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Abstaining from discussing the US response other than superficially, the Press announced that the nation was girding up its loins. Radio Havana condemned US aggressors and flatly denied the presence of missiles.

On 24 October, the French Ambassador reported that, but for a few "sporadic rallies" staged by the authorities in popular districts, the population was "calm and almost lethargic."

The population taking to the streets
October 1962
The population taking to the streets

The nation girds up its loins
The nation girds up its loins

In the following days, the Cuban authorities extended the mobilization to reservists working in the building, printing and power supply industries. In some districts of Havana, militiamen enforced rationing so as to curb a purchasing panic which had emptied the shops of coffee, sugar, matches and biscuits.

For two days people braced themselves in silent fear of whatever might happen. Torrential rain made the atmosphere all the heavier. All roads to the beaches were blocked, and on the central highway there were military check-points and convoys. At night the Havana streets were empty and drab. Civil Defence searchlights crisscrossed the bay. Hoy, the daily paper, mentioned that the army was gearing up all over the island: older schoolboys and students joined the army while women flocked to register as nurses. In factories, mothers and wives substituted for their mobilized sons or husbands.

As the tension began to ease, the Cuban Press highlighted with great relief that, on 27 October, Moscow had accepted U Thant's proposals, whereas the US response was deemed "evasive".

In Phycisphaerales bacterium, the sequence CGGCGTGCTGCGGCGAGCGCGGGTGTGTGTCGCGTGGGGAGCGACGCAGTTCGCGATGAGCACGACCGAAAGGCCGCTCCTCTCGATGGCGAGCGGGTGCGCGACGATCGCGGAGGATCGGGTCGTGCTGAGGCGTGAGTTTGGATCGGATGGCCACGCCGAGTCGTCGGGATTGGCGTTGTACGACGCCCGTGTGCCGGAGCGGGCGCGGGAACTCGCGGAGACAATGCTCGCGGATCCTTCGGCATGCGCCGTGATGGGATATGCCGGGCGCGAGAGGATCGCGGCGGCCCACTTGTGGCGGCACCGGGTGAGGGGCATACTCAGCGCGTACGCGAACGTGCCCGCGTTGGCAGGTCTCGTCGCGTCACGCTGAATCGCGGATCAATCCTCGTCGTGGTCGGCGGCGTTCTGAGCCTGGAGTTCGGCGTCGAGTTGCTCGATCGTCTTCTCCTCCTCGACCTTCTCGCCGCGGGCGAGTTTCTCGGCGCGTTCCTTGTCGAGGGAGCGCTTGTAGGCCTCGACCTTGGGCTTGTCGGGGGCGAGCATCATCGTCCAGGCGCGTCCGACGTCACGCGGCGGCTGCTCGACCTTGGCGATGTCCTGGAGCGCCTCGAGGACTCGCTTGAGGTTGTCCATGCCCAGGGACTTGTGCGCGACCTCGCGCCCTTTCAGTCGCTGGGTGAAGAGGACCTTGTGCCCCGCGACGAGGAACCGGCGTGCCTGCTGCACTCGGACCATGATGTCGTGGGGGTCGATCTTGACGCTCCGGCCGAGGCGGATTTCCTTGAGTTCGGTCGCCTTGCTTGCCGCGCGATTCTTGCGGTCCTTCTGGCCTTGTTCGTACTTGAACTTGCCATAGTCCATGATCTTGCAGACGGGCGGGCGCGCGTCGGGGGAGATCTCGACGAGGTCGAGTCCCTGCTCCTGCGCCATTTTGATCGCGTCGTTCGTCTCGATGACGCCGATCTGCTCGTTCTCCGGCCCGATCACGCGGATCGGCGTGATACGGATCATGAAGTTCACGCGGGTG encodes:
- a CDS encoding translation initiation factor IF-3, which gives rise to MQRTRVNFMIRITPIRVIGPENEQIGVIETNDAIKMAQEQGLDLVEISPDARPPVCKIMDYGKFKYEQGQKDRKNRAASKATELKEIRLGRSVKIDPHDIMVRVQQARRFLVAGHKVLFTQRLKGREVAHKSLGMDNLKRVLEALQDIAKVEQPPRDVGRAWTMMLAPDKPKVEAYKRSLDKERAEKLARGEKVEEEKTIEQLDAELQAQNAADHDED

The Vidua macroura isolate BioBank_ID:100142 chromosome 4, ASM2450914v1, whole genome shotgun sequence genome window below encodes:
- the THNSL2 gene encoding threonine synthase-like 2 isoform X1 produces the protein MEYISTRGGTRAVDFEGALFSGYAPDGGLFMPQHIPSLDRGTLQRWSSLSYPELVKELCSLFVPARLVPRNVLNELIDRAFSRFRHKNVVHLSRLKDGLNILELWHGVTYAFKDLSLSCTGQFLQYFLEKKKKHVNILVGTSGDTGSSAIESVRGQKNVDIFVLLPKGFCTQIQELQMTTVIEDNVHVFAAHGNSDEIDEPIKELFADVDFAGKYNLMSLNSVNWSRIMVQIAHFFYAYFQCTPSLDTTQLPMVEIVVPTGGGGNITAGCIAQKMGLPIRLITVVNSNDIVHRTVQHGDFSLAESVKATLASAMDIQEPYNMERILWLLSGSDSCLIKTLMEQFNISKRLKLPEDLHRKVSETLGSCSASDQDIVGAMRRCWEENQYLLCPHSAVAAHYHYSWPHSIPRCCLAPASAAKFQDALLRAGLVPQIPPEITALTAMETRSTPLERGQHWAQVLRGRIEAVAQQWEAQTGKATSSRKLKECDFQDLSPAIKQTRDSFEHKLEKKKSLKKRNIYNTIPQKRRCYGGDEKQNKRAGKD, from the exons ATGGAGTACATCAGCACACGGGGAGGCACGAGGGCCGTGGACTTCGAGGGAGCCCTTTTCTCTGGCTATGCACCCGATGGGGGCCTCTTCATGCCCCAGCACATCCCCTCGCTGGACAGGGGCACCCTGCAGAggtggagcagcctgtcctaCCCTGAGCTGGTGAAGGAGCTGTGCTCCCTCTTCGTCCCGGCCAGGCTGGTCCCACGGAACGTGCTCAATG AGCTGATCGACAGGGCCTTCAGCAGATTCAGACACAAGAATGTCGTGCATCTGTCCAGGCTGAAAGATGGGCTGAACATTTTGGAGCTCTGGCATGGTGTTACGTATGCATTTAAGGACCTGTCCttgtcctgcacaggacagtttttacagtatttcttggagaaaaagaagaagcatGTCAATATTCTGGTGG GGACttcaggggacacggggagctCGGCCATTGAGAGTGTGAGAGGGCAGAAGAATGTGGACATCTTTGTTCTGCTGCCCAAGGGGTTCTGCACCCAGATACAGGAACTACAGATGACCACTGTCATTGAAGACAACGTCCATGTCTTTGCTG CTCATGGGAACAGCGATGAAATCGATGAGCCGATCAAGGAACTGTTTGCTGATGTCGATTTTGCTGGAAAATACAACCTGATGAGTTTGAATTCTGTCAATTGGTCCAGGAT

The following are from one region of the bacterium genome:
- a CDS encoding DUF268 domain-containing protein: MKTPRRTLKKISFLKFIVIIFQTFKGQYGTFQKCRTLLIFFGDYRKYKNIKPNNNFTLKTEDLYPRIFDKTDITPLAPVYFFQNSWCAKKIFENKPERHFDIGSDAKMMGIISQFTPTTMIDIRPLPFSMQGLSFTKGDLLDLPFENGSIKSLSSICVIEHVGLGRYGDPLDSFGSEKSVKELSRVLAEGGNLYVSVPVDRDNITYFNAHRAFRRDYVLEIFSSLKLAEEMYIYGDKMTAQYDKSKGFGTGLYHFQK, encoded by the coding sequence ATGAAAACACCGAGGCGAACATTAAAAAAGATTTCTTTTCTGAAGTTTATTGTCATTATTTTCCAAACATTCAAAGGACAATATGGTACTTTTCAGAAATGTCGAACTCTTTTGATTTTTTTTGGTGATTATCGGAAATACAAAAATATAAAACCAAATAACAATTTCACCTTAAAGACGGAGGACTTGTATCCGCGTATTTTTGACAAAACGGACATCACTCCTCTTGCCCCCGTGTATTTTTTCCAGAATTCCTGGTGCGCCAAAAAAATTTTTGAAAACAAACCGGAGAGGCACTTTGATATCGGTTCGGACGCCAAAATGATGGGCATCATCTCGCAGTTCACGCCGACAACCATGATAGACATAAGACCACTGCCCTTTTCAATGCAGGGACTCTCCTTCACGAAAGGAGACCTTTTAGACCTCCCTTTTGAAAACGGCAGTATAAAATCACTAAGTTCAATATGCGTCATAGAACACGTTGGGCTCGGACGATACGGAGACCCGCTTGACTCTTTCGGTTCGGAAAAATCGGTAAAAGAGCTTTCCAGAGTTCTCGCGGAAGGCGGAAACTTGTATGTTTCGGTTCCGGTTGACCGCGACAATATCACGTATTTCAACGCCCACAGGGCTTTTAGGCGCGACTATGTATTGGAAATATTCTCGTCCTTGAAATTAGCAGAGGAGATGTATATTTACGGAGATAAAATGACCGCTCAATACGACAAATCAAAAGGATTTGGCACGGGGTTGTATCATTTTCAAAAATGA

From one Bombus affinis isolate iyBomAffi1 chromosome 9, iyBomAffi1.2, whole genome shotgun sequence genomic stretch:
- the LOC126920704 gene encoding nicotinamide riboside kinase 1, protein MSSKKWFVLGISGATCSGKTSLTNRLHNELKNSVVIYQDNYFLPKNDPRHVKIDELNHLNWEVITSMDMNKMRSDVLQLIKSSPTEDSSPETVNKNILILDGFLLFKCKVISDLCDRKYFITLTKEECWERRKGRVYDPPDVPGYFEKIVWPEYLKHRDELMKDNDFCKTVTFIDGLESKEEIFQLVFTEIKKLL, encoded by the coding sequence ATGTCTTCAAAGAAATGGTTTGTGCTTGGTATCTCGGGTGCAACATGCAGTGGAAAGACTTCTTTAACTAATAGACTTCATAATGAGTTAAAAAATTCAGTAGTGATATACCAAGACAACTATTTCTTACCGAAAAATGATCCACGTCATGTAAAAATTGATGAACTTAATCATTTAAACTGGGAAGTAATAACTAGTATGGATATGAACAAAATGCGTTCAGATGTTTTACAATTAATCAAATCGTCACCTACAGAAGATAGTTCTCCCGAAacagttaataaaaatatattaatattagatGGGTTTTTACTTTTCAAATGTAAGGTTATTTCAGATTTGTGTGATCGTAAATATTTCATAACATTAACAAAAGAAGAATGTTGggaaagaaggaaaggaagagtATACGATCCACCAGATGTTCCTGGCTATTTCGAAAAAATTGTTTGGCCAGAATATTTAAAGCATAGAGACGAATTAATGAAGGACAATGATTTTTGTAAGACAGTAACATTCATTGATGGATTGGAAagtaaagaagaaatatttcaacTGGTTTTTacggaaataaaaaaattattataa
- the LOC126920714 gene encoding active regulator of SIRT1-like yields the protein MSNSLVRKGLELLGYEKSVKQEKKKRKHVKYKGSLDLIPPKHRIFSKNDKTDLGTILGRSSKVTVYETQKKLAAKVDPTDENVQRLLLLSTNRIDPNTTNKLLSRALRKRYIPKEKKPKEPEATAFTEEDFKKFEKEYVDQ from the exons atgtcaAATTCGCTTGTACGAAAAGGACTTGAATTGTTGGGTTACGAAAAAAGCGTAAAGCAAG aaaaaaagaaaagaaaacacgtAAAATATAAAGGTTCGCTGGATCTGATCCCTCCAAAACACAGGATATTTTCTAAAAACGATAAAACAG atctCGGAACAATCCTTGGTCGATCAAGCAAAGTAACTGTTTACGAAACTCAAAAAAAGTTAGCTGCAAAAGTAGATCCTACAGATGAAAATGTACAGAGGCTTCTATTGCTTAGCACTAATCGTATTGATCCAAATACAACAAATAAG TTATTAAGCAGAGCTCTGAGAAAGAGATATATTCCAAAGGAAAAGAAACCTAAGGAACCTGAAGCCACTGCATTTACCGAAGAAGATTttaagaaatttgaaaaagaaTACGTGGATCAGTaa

Havana: with the Hotel Riviera as backdrop, a Cuban soldier aims his rifle
Manned antiaircraft battery with
Hotel Riviera as backdrop
   
Revolución welcomed the "first plan aiming at truce negotiations"; Hoy praised the UN Secretary General for his "peace proposal". When the Soviet Tanker Vinnitza docked in Havana there were scenes of jubilation in the harbour.

Two days after Fidel Castro had told Jeune Afrique that he, too, was in favour of negotiations, the líder, who had been excluded from the negotiations, issued a statement on 29 October listing his own terms for a settlement of the crisis.

The communiqué was hyped up by the Press, in order to restore his image. Yet, in the evening, it was a weary and tense Castro who addressed disillusioned Defence Committees. When the crisis was defused, a rather despondent Cuban population showed no sign either of joy or relief.

Revolución Headlines: 'Our country or Death! We Shall Overcome!
Revolución Headlines: "Our Country or Death! We Shall Overcome!"

 

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